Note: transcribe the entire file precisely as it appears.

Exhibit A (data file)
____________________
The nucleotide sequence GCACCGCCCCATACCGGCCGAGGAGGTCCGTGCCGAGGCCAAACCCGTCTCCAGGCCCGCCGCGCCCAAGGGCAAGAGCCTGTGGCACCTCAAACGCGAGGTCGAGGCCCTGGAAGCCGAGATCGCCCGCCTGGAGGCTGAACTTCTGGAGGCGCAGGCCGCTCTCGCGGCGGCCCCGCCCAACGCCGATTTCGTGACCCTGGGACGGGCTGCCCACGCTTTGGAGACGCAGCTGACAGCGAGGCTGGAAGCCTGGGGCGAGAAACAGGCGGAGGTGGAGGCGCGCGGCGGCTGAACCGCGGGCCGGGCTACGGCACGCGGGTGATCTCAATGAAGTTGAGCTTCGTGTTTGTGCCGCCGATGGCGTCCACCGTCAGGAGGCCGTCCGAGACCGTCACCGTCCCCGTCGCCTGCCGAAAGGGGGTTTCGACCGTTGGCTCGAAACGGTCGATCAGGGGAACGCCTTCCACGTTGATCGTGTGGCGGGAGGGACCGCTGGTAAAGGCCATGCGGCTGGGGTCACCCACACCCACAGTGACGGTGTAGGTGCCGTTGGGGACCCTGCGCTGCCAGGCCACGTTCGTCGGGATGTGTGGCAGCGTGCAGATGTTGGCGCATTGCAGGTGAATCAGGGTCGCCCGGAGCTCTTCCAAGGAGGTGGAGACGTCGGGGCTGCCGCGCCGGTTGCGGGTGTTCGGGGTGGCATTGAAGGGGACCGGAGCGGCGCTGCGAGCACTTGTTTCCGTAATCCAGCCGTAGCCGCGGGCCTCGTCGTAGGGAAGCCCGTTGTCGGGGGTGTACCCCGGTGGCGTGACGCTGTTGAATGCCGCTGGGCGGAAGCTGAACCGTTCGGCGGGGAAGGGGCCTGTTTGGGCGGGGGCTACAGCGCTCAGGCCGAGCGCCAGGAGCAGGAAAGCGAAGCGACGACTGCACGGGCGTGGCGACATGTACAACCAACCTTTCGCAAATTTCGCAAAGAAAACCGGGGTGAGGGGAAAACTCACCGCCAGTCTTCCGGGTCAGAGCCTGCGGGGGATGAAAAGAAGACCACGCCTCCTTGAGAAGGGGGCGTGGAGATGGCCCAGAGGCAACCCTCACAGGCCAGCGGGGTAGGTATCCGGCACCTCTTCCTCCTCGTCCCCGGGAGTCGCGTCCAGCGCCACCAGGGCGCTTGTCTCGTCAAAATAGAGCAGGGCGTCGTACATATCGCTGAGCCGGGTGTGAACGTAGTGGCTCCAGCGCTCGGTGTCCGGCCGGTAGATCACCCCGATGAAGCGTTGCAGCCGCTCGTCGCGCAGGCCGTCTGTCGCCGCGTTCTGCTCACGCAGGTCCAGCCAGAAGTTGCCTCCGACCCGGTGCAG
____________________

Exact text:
The nucleotide sequence GCACCGCCCCATACCGGCCGAGGAGGTCCGTGCCGAGGCCAAACCCGTCTCCAGGCCCGCCGCGCCCAAGGGCAAGAGCCTGTGGCACCTCAAACGCGAGGTCGAGGCCCTGGAAGCCGAGATCGCCCGCCTGGAGGCTGAACTTCTGGAGGCGCAGGCCGCTCTCGCGGCGGCCCCGCCCAACGCCGATTTCGTGACCCTGGGACGGGCTGCCCACGCTTTGGAGACGCAGCTGACAGCGAGGCTGGAAGCCTGGGGCGAGAAACAGGCGGAGGTGGAGGCGCGCGGCGGCTGAACCGCGGGCCGGGCTACGGCACGCGGGTGATCTCAATGAAGTTGAGCTTCGTGTTTGTGCCGCCGATGGCGTCCACCGTCAGGAGGCCGTCCGAGACCGTCACCGTCCCCGTCGCCTGCCGAAAGGGGGTTTCGACCGTTGGCTCGAAACGGTCGATCAGGGGAACGCCTTCCACGTTGATCGTGTGGCGGGAGGGACCGCTGGTAAAGGCCATGCGGCTGGGGTCACCCACACCCACAGTGACGGTGTAGGTGCCGTTGGGGACCCTGCGCTGCCAGGCCACGTTCGTCGGGATGTGTGGCAGCGTGCAGATGTTGGCGCATTGCAGGTGAATCAGGGTCGCCCGGAGCTCTTCCAAGGAGGTGGAGACGTCGGGGCTGCCGCGCCGGTTGCGGGTGTTCGGGGTGGCATTGAAGGGGACCGGAGCGGCGCTGCGAGCACTTGTTTCCGTAATCCAGCCGTAGCCGCGGGCCTCGTCGTAGGGAAGCCCGTTGTCGGGGGTGTACCCCGGTGGCGTGACGCTGTTGAATGCCGCTGGGCGGAAGCTGAACCGTTCGGCGGGGAAGGGGCCTGTTTGGGCGGGGGCTACAGCGCTCAGGCCGAGCGCCAGGAGCAGGAAAGCGAAGCGACGACTGCACGGGCGTGGCGACATGTACAACCAACCTTTCGCAAATTTCGCAAAGAAAACCGGGGTGAGGGGAAAACTCACCGCCAGTCTTCCGGGTCAGAGCCTGCGGGGGATGAAAAGAAGACCACGCCTCCTTGAGAAGGGGGCGTGGAGATGGCCCAGAGGCAACCCTCACAGGCCAGCGGGGTAGGTATCCGGCACCTCTTCCTCCTCGTCCCCGGGAGTCGCGTCCAGCGCCACCAGGGCGCTTGTCTCGTCAAAATAGAGCAGGGCGTCGTACATATCGCTGAGCCGGGTGTGAACGTAGTGGCTCCAGCGCTCGGTGTCCGGCCGGTAGATCACCCCGATGAAGCGTTGCAGCCGCTCGTCGCGCAGGCCGTCTGTCGCCGCGTTCTGCTCACGCAGGTCCAGCCAGAAGTTGCCTCCGACCCGGTGCAG